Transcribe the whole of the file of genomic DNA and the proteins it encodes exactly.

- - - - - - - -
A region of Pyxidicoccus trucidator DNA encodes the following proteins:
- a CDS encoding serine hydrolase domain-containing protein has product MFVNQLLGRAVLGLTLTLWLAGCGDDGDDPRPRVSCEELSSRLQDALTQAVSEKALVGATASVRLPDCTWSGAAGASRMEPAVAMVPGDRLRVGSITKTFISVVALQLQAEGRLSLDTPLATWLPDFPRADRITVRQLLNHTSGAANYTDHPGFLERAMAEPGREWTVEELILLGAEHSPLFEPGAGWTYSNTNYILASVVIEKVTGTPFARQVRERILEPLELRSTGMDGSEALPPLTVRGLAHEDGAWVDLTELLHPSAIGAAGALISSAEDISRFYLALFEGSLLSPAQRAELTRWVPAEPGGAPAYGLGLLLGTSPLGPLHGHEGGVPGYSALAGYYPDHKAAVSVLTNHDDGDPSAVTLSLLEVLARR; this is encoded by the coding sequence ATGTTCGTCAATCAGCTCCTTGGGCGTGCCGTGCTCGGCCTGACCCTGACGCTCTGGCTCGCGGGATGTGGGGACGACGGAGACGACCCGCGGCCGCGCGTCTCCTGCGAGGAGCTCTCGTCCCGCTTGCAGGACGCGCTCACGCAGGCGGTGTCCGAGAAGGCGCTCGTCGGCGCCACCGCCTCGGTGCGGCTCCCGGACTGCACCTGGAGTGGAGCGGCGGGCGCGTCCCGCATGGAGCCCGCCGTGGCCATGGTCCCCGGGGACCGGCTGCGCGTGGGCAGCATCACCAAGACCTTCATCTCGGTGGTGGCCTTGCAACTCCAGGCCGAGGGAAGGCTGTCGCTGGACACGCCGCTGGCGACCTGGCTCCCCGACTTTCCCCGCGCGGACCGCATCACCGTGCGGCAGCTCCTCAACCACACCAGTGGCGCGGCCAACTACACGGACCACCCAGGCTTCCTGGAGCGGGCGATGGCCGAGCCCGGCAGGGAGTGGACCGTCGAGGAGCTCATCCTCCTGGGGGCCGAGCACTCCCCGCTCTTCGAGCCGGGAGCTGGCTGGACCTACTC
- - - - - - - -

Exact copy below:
A region of Pyxidicoccus trucidator DNA encodes the following proteins:
- a CDS encoding serine hydrolase domain-containing protein has product MFVNQLLGRAVLGLTLTLWLAGCGDDGDDPRPRVSCEELSSRLQDALTQAVSEKALVGATASVRLPDCTWSGAAGASRMEPAVAMVPGDRLRVGSITKTFISVVALQLQAEGRLSLDTPLATWLPDFPRADRITVRQLLNHTSGAANYTDHPGFLERAMAEPGREWTVEELILLGAEHSPLFEPGAGWTYSNTNYILASVVIEKVTGTPFARQVRERILEPLELRSTGMDGSEALPPLTVRGLAHEDGAWVDLTELLHPSAIGAAGALISSAEDISRFYLALFEGSLLSPAQRAELTRWVPAEPGGAPAYGLGLLLGTSPLGPLHGHEGGVPGYSALAGYYPDHKAAVSVLTNHDDGDPSAVTLSLLEVLARR; this is encoded by the coding sequence ATGTTCGTCAATCAGCTCCTTGGGCGTGCCGTGCTCGGCCTGACCCTGACGCTCTGGCTCGCGGGATGTGGGGACGACGGAGACGACCCGCGGCCGCGCGTCTCCTGCGAGGAGCTCTCGTCCCGCTTGCAGGACGCGCTCACGCAGGCGGTGTCCGAGAAGGCGCTCGTCGGCGCCACCGCCTCGGTGCGGCTCCCGGACTGCACCTGGAGTGGAGCGGCGGGCGCGTCCCGCATGGAGCCCGCCGTGGCCATGGTCCCCGGGGACCGGCTGCGCGTGGGCAGCATCACCAAGACCTTCATCTCGGTGGTGGCCTTGCAACTCCAGGCCGAGGGAAGGCTGTCGCTGGACACGCCGCTGGCGACCTGGCTCCCCGACTTTCCCCGCGCGGACCGCATCACCGTGCGGCAGCTCCTCAACCACACCAGTGGCGCGGCCAACTACACGGACCACCCAGGCTTCCTGGAGCGGGCGATGGCCGAGCCCGGCAGGGAGTGGACCGTCGAGGAGCTCATCCTCCTGGGGGCCGAGCACTCCCCGCTCTTCGAGCCGGGAGCTGGCTGGACCTACTC